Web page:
Dialogs are a conventional way of notifying a user or prompting for input. Like them or not, SharePoint uses them a lot, so users are accustomed to them, thus there’s a high chance that you have to develop custom ones.
Fortunately there’s a simple entry point when you construct dialogs: the SP.UI.ModalDialog class. You can construct a dialog many ways, and show it using the showModalDialog function. There are a bunch of options you can pass in, such as the title of the dialog, the url of the content, callback function, etc. Here’s a brief list:
- Title: the title of the dialog. If not specified, the target page’s title will be used. If used with custom html content, then the term ‘Dialog’ will be used.
- x, y, width, height: the position and size of the dialog.
- allowMaximize, showClose: show or hide these buttons, respectively.
- showMaximized, autoSize: note the fantastic naming convention. Showmaximized indicates whether or not to show the dialog “full screen”, autoSize needs no comment.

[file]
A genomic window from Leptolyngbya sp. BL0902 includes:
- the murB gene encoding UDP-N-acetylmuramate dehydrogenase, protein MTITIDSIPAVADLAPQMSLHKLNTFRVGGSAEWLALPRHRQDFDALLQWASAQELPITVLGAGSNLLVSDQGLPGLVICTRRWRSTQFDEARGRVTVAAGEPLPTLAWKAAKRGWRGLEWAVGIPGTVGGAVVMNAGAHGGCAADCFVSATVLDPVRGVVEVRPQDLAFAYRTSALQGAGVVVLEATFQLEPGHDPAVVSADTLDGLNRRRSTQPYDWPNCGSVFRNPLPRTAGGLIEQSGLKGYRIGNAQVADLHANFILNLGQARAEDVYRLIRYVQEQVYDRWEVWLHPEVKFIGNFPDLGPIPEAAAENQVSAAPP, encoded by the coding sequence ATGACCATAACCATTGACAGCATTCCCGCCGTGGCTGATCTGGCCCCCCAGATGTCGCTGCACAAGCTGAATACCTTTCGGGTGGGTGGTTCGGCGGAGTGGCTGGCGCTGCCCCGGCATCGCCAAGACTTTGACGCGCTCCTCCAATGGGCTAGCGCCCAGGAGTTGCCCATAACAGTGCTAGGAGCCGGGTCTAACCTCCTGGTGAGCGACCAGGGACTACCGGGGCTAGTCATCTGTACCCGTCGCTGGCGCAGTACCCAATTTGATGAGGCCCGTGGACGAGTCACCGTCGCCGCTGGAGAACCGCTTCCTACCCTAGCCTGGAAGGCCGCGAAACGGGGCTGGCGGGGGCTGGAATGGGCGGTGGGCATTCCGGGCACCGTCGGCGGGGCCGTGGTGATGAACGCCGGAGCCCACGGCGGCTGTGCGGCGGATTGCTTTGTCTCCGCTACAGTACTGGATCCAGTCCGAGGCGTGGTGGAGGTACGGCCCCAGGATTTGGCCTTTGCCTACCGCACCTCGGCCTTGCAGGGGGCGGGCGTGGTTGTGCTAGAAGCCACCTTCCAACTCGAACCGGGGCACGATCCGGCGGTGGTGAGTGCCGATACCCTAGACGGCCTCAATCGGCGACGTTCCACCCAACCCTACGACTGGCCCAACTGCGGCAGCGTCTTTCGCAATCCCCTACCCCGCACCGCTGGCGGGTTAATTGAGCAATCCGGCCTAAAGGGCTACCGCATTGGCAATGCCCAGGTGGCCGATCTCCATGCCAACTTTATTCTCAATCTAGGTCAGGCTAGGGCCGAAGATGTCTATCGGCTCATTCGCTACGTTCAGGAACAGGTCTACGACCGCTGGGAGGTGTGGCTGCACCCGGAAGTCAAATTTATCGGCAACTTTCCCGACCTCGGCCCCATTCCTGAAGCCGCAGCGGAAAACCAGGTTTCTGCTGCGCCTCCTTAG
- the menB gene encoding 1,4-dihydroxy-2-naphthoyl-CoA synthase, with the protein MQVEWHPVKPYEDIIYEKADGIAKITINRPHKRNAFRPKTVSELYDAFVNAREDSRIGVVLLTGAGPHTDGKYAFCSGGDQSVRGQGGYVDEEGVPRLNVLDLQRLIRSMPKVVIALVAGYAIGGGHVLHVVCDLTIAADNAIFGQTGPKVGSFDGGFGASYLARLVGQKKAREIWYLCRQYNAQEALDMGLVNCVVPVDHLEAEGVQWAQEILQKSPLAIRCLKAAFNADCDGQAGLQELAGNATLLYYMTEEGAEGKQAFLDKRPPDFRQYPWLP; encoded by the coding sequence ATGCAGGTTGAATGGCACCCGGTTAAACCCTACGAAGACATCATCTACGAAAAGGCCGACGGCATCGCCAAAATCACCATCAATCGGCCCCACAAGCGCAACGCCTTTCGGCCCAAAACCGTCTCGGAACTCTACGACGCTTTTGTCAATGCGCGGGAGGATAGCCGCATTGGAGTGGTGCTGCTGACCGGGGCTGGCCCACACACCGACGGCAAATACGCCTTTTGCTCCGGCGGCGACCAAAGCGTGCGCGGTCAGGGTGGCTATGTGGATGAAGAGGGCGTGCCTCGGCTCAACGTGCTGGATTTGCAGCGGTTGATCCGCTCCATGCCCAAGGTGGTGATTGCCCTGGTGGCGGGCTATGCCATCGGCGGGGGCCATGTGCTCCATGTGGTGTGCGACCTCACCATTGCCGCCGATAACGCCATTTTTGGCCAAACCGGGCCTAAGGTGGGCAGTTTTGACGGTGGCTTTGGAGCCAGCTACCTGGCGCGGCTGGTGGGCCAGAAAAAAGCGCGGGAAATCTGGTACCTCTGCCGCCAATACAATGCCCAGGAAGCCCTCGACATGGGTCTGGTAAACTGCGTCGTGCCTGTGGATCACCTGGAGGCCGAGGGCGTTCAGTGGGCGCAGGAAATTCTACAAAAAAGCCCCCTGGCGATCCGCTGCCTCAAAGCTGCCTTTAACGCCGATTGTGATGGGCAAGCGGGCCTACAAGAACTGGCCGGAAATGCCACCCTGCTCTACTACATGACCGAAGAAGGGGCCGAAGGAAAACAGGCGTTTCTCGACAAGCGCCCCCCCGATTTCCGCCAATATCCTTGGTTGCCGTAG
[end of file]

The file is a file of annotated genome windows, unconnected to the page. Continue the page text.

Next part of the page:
The remaining properties are more important, so let’s review them here. If you want to use your custom HTML content, then you can pass a DOM element as the html parameter. Now since I mostly use jQuery to generate my HTML markup when it comes to dialogs, here’s a little trick to convert a jQuery object to make it usable for showModalDialog:
var html = “<div>My markup</div>”;
var htmlAsDomElement = $(html).get(0);
More interesting is the dialogReturnValueCallback parameter. You can pass in a function to be called when the user finishes with the dialog. Two parameters will be needed, one for the result (eg. closed, canceled, ok’d) and one for the return value (if any) of the dialog.
For a real hardcore in-depth introduction of SharePoint dialogs, check out this blog post.